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Hazing is defined by the Ramapo Journal of Law and Society as: ''any activity, required implicitly or explicitly as a condition of initiation or continued membership in an organization, that may negatively impact the physical or psychological well-being." Hazing can be dangerous and is often deadly. But you probably wouldn't hear this coming out of the mouths of pledges of U.S. college fraternities. In all likelihood, they've convinced themselves they enjoy it, and psychological studies have shown that. Sharing something brings people together, whether it's a meal, a victory, even traumatic events like hazing.
Social psychology explains that hazing produces cognitive dissonance, the mental stress you feel when dealing with two contradictory beliefs. Early social psychology experiments showed that pledges try to dispel this dissonance from hazing in one of two ways: They can convince themselves that the initiation was not very unpleasant, or they can exaggerate the positive characteristics of the group and minimize its negative aspects. The more unpleasant the initiation is, the less they can convince himself of the former, so they have to exaggerate the latter.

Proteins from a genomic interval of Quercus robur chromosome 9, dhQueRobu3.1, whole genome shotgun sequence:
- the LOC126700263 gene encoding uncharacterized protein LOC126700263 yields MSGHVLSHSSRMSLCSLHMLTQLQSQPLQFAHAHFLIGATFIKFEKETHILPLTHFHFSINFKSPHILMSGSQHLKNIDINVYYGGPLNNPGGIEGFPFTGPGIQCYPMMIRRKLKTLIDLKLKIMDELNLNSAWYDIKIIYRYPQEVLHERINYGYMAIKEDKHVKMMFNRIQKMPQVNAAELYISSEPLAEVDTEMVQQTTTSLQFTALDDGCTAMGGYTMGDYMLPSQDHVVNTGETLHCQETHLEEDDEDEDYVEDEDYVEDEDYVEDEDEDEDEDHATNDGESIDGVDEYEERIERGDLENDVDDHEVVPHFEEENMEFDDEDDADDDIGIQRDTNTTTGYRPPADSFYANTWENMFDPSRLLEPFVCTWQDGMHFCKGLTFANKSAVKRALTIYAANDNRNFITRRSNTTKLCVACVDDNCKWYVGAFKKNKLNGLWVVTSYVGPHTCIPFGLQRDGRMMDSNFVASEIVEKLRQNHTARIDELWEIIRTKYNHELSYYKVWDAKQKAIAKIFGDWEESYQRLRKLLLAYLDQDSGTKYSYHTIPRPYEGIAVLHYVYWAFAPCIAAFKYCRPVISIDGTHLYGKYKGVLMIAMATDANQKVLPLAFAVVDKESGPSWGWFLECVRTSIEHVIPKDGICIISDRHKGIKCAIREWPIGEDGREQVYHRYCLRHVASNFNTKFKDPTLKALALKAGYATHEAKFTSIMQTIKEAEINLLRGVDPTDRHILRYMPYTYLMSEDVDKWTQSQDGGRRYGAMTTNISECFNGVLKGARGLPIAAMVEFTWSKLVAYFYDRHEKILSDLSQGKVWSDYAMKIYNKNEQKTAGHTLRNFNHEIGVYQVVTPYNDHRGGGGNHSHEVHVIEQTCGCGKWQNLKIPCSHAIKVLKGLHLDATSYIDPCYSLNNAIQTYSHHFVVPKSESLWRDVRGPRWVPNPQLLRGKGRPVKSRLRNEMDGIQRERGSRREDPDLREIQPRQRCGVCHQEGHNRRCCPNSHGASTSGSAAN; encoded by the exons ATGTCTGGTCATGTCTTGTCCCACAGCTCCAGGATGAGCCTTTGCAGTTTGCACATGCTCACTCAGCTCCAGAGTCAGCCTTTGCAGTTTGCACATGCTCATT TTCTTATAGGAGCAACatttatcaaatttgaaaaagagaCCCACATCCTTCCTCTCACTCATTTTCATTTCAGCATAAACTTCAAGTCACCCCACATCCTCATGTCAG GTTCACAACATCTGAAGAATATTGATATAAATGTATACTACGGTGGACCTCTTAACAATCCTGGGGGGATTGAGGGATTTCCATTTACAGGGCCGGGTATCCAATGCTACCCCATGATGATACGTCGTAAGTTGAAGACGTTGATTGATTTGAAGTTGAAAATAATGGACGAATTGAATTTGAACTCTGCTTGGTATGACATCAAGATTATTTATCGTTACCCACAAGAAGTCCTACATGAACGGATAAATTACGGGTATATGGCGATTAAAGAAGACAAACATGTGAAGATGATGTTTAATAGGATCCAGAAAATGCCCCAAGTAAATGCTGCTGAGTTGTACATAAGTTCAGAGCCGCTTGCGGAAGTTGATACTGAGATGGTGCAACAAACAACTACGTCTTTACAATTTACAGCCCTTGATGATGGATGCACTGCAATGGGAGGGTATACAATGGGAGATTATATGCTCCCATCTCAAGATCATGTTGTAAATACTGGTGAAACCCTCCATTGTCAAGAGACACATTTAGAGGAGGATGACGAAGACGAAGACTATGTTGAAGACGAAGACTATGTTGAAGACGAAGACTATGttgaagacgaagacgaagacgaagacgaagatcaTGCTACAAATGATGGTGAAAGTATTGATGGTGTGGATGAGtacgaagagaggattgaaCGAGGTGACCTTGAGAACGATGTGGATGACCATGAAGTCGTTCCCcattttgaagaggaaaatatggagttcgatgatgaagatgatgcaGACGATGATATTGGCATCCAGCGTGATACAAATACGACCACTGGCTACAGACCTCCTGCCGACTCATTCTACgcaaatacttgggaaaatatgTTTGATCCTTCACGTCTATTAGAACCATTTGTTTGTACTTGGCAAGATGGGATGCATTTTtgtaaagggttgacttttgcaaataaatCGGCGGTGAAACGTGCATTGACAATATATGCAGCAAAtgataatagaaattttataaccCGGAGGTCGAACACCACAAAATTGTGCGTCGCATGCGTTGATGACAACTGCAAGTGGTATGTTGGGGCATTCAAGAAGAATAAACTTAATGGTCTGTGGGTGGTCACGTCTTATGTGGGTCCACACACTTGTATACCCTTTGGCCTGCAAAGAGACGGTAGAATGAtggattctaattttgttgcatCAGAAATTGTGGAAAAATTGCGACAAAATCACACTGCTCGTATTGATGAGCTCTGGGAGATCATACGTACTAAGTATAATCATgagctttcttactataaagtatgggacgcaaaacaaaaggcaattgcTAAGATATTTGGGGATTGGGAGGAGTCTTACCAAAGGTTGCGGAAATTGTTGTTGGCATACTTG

A particularly noteworthy experiment in 1959 found that people were more likely to like a group they joined if they did something embarrassing to get in. In this study, researchers had female college students try to get into a book club. Some women went through severe initiation, some went through a mild initiation, and some went through none at all. The researchers found that those who went through the "severe" initiation rated the group as significantly more attractive than those women who went through other initiations. Basically the harder it was to get into a group the more they claimed they liked it.
The Effect of Severity of Initiation on Liking For A Group (MIT)
"It is a frequent observation that persons who go through a great deal of trouble or pain to attain something tend to value it more highly than persons who attain the same thing with a minimum of effort."
Going to College and Unpacking Hazing (Colgate)
"Initiation practices likely support group functioning by promoting group-relevant skills and attitudes, reinforcing status hierarchies, and stimulating cognitive, behavioral, and affective forms of social dependency."